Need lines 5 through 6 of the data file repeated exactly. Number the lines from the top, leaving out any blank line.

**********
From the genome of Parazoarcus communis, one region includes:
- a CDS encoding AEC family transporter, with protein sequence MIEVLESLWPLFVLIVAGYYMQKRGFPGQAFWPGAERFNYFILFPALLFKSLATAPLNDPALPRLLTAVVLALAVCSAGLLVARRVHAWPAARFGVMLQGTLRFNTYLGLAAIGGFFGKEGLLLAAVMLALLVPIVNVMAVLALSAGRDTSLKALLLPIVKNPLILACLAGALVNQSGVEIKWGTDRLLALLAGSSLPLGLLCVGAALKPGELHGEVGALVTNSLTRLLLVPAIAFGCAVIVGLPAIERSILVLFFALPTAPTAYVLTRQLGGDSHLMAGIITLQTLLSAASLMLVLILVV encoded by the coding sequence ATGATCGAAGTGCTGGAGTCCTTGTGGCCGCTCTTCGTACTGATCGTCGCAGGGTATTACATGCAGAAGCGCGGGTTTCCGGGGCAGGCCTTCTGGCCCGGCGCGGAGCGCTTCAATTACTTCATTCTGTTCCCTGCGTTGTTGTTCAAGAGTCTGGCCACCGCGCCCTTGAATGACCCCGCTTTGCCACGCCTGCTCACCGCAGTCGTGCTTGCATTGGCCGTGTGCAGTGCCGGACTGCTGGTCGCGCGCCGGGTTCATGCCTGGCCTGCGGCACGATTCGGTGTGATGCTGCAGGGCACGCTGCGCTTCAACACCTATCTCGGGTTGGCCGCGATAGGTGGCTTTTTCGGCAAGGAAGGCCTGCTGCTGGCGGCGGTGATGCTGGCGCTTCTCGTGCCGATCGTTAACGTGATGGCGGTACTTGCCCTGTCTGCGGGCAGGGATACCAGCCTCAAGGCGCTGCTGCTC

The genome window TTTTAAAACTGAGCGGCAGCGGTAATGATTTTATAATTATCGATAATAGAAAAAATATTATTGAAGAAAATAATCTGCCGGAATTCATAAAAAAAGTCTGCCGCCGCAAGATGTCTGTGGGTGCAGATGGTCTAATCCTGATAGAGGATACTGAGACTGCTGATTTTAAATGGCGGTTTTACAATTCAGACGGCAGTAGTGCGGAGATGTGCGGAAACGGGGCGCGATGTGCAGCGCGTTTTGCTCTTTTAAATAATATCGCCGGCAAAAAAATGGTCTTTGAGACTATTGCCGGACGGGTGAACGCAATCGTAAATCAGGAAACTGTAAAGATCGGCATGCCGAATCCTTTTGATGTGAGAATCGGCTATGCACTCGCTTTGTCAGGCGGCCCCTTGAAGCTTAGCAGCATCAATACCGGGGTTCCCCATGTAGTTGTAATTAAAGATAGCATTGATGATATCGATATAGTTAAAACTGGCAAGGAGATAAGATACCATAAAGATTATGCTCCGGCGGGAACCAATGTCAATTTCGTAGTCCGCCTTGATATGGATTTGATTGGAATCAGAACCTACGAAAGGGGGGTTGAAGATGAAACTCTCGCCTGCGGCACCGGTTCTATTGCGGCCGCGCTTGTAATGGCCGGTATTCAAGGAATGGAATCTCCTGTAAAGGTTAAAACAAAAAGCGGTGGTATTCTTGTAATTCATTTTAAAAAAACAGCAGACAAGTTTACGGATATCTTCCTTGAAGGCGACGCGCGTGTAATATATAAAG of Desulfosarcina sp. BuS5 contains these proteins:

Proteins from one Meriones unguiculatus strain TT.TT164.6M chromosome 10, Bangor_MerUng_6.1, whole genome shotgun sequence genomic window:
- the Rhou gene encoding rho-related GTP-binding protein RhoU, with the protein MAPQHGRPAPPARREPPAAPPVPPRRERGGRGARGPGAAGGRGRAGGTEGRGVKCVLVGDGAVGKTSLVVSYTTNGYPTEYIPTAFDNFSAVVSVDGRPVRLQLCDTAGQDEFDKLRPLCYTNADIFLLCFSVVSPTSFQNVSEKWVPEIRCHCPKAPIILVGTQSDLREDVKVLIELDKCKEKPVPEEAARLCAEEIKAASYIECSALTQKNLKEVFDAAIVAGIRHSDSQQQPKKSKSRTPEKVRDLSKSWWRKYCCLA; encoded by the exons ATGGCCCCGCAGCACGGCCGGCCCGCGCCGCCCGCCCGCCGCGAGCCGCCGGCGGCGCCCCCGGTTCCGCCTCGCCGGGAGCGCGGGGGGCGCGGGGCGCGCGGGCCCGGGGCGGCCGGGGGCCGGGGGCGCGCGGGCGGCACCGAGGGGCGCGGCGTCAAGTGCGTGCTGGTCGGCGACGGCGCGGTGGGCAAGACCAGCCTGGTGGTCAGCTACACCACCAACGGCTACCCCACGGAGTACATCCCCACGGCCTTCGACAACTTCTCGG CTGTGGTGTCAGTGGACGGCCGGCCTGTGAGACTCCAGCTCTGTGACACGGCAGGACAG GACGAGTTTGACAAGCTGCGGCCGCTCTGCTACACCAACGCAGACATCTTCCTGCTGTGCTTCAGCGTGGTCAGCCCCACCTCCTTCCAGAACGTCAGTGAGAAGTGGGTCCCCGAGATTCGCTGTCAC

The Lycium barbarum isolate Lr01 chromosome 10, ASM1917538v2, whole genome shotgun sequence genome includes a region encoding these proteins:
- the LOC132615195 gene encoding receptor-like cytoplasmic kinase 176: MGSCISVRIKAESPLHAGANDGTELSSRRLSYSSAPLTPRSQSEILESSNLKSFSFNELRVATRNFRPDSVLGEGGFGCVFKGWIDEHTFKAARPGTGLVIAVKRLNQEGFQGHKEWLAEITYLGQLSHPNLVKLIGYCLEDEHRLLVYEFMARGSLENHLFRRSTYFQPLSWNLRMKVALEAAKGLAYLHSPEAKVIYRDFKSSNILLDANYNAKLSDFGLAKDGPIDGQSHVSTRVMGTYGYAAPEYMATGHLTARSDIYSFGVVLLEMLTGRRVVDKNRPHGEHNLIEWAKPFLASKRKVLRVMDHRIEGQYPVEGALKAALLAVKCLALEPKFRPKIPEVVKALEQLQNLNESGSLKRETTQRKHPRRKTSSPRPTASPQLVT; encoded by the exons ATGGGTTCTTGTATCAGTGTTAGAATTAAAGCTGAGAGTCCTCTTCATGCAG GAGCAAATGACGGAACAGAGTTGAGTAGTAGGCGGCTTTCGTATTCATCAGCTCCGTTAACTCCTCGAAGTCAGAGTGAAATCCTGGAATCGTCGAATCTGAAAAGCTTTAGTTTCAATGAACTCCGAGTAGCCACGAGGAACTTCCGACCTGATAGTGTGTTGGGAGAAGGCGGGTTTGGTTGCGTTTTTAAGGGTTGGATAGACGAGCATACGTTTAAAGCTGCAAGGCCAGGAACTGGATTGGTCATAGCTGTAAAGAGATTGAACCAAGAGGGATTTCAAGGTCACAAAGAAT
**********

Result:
- the Rhou gene encoding rho-related GTP-binding protein RhoU, with the protein MAPQHGRPAPPARREPPAAPPVPPRRERGGRGARGPGAAGGRGRAGGTEGRGVKCVLVGDGAVGKTSLVVSYTTNGYPTEYIPTAFDNFSAVVSVDGRPVRLQLCDTAGQDEFDKLRPLCYTNADIFLLCFSVVSPTSFQNVSEKWVPEIRCHCPKAPIILVGTQSDLREDVKVLIELDKCKEKPVPEEAARLCAEEIKAASYIECSALTQKNLKEVFDAAIVAGIRHSDSQQQPKKSKSRTPEKVRDLSKSWWRKYCCLA; encoded by the exons ATGGCCCCGCAGCACGGCCGGCCCGCGCCGCCCGCCCGCCGCGAGCCGCCGGCGGCGCCCCCGGTTCCGCCTCGCCGGGAGCGCGGGGGGCGCGGGGCGCGCGGGCCCGGGGCGGCCGGGGGCCGGGGGCGCGCGGGCGGCACCGAGGGGCGCGGCGTCAAGTGCGTGCTGGTCGGCGACGGCGCGGTGGGCAAGACCAGCCTGGTGGTCAGCTACACCACCAACGGCTACCCCACGGAGTACATCCCCACGGCCTTCGACAACTTCTCGG CTGTGGTGTCAGTGGACGGCCGGCCTGTGAGACTCCAGCTCTGTGACACGGCAGGACAG GACGAGTTTGACAAGCTGCGGCCGCTCTGCTACACCAACGCAGACATCTTCCTGCTGTGCTTCAGCGTGGTCAGCCCCACCTCCTTCCAGAACGTCAGTGAGAAGTGGGTCCCCGAGATTCGCTGTCAC

The Lycium barbarum isolate Lr01 chromosome 10, ASM1917538v2, whole genome shotgun sequence genome includes a region encoding these proteins: